Courtesy of the Jim Crow Museum of Racist Memorabilia
UNTIL LAST WEEK, Jefferson Parish Sheriff Harry Lee hadn't personally seen the wooden target. After being asked about it by Gambit Weekly, he ordered his deputies to haul the target over to his office.
He soon called back. "I'm looking at this thing that people say is offensive," he says. "I've looked at it, I don't find it offensive, and I have no interest in correcting it."
According to law-enforcement standards, the target is a little unconventional. Most law enforcement agencies, including the New Orleans Police Department, practice marksmanship on standard torso silhouettes, often colored black but sometimes green or purple.
According to Lee, his deputies -- who have to be qualified annually with their weapons -- built the target four years ago for hands-on training. They most often use paintballs the same size as standard-issue pepper balls, which contain pepper spray and are shot by Jeff Parish deputies to incapacitate suspects without using lethal force. All in all, the sheriff's department incurs very few expenses -- because the paintballs are inexpensive and so is the target, which they can just use and hose off.
Lee stands back to describe what he's seeing. "It's just a homemade thing," he says. The image that's worn overall, but is especially shot up in the middle of the chest, because that's where deputies aim. Its creators were also sparing with paint, he says, only applying it for eyes, lips and an orange prison jumpsuit.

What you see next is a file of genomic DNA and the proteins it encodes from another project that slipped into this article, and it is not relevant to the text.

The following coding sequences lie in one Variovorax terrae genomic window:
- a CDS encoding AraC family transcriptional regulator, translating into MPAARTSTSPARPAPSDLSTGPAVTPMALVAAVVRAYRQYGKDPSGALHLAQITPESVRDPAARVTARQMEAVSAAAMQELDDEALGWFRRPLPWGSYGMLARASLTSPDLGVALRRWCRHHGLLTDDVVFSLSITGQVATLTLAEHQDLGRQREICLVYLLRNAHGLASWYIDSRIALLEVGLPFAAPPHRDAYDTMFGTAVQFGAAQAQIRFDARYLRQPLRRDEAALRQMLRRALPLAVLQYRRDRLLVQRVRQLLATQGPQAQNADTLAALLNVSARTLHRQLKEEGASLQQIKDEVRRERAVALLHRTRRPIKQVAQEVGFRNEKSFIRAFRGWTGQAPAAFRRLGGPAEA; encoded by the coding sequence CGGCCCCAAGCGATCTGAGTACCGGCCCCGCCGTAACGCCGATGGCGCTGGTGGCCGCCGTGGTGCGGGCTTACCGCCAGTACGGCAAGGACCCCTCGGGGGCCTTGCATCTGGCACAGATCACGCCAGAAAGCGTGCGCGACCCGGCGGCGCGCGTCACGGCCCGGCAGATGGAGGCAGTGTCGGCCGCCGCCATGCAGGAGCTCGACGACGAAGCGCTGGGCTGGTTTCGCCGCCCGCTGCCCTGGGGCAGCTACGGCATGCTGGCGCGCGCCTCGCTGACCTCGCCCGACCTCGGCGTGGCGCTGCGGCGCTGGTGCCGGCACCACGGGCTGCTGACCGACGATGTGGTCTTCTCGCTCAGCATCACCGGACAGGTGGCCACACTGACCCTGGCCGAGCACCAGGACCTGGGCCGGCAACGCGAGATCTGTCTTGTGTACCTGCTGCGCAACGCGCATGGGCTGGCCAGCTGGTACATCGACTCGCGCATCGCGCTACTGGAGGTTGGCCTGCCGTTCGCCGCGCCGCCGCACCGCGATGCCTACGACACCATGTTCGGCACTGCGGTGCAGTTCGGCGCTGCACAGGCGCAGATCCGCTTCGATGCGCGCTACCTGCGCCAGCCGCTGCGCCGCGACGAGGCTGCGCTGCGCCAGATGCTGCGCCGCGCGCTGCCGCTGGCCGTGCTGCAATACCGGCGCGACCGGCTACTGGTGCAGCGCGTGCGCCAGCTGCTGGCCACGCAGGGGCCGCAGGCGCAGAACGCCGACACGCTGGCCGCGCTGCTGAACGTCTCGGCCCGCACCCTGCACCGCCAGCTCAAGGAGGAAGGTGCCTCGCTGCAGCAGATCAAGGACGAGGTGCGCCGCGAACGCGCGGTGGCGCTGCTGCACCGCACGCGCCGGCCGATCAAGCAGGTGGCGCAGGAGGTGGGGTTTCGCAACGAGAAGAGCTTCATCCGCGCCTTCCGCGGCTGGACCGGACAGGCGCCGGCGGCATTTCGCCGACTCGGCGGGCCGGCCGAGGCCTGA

"A critic could say that the painting is not representative of a Caucasian eye or a Caucasian mouth, but it doesn't look much like an African mouth either," said Lee. In fact, it could even be "a Chinaman," says the sheriff, who is Chinese. "No, wait," he says, "the eyes aren't slanted enough to be a Chinaman." That gets a big laugh from the deputies in his office.
One thing is clear -- this is no racist caricature, says Lee. "Everybody has red lips. You have red lips and I have red lips. It has two eyeballs, just two eyes." The plywood was black simply because it was a piece of 10-year-old wood that had been sitting outside for several years, getting darker. "So blame God, not me," he said.
The response is vintage Sheriff Harry Lee, who during his 25-year tenure has not shied away from controversy when it comes to questions about race. During the 1980s, Lee had ordered special scrutiny for any black people traveling in white sections of the parish. "It's obvious," he had said, "that two young blacks driving a rinky-dink car in a predominantly white neighborhood they'll be stopped." He later apologized for the comment.
In 1994, after two black men died in the Jefferson Parish Correctional Center within one week, Lee faced protests from the black community and responded by withdrawing his officers from a predominantly black neighborhood. "To hell with them," he'd said. "I haven't heard one word of support from one black person." He soon returned his officers to their regular patrol.